would be satisfactory; but his wire had not
decided yet whether to accept the offer or
Mrs. Voeburgh on yesterday visited WiI
son's drug store to learn if the report made by
the druggist was true, and when told that it
was, left the place without making any com
Aquelehlng a Fraudulent Lottery Enter
BROOKLYN, June 15.-Yesterday Postmaster
Hale, of New Haven, called upon Anthony J.
Comstock, in this city, and Informed him that
the postofilce there has for the past four week a
been packed with letters addressed Read &
Co., New Haven. Hale discovered that the
firm was flooding the country with circulars,
setting forth the beauty of Investing In the
Royal Havana Lottery.
Aa Read & Co. are not the agents of the
genuine Havana Lottery, Hale sought Mr.
Comstock, who went to No, 5 Beckman street,
and captured two young women, who were
addressing envelopes, seized all the portable
property in the room, and made haste to the
station in the City Hall. The young women
were grief-stricken, and successfully pleaded
their innocence. They said that they had re
ceived lists of names from Read & Co., of
New Haven, and had mailed circulars and
tiekets. They made a written statement of
what they knew and were discharged. Com
stock thinks their employer who goes by the s
name of Johnson, is J. M. Ietit. Among the
stuff seized were addresses of over 3(K0,000
persons and lists showing the daily receipts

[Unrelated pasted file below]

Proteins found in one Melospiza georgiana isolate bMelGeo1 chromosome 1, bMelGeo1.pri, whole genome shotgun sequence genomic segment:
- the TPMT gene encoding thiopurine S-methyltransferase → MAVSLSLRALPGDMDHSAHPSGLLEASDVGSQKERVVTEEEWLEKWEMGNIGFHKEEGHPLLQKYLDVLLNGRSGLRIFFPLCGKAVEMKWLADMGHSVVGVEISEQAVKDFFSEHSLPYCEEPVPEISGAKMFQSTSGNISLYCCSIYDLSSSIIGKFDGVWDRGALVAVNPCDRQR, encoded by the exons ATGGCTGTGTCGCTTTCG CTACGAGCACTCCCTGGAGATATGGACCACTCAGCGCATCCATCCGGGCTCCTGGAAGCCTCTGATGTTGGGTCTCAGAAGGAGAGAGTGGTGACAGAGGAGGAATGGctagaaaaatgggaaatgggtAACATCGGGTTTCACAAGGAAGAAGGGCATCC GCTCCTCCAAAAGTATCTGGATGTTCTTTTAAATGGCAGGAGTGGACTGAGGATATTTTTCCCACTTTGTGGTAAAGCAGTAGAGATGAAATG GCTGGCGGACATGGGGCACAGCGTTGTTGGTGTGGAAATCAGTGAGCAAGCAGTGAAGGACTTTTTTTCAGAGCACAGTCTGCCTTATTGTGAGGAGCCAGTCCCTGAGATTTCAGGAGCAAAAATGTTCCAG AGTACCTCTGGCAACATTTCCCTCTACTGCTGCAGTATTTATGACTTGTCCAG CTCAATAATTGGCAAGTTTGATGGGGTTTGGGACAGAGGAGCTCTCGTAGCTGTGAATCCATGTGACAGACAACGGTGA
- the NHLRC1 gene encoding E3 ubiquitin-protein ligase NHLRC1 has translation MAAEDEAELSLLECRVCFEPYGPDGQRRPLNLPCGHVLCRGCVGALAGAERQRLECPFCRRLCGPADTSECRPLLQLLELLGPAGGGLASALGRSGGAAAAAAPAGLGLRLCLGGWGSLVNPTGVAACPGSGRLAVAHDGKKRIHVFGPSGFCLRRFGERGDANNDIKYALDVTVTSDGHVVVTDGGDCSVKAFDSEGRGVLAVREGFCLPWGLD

_ New haven to have been within the past
*eek something over $100 a day.
WAsnrnoTON, June 15.-The Treasury now
holds $349,630,450 in United States bonds to
secure national bank circulation, and $13,
858,000 in bonds to secure public deposits.
United States bonds dleposlted for circulation
for the week ending to-~lay, $557,000; amount
withdrawn, $182,000. National hank (cireula
tlon outstanding: Curre'ncy note , $322,632,
459; gold notesit, $1,4312,120; internal recvenue
r'coliptL, $20,518.528; customi receipts, $32,
I.,ceipts of national bank notes for the week
eloding to-day, as compared with the co,rre
spending period of last year: Nbw York, 1877,
$2,695,000; 1878, $2,161,000. Boston, 1877, $2,
127,000; 1878, $1,795,000. Philadelphia, 1877,
$243,000; 1878, $250,000. Miscellaneous, 1877,
$1,562,000; 1878, $1,306,000. Total, 1877, $6,
627,000; 1878, $5,001,200. Receipts to-day,
The Sundry Civil Bill.
WASHINOTON, June 15.--The members of
the Senate Committee on Appropriations de
clare that it will be impossible to report the
sundry civil hill to the 9Senate before Monday
morning, and if the time is extended as it
doubtless will be, they will not report before
Tuesday. Nearly 140 amendments, offered by
Senators, are pending before the committee.
A Fatal Monomanla.
B1tOOKLYN, June 15.--John Atkinson, a
former resident of Saville, Suffolk county, L.
I., who has, since February last, been affected
with the monomania. that he was a Turk, and
continually fancied that he was flghting the
Russians, on Sunday evening last stabbed
his brother-in-law, John Gordon, with a jack
knife, inflicting wounds from which he died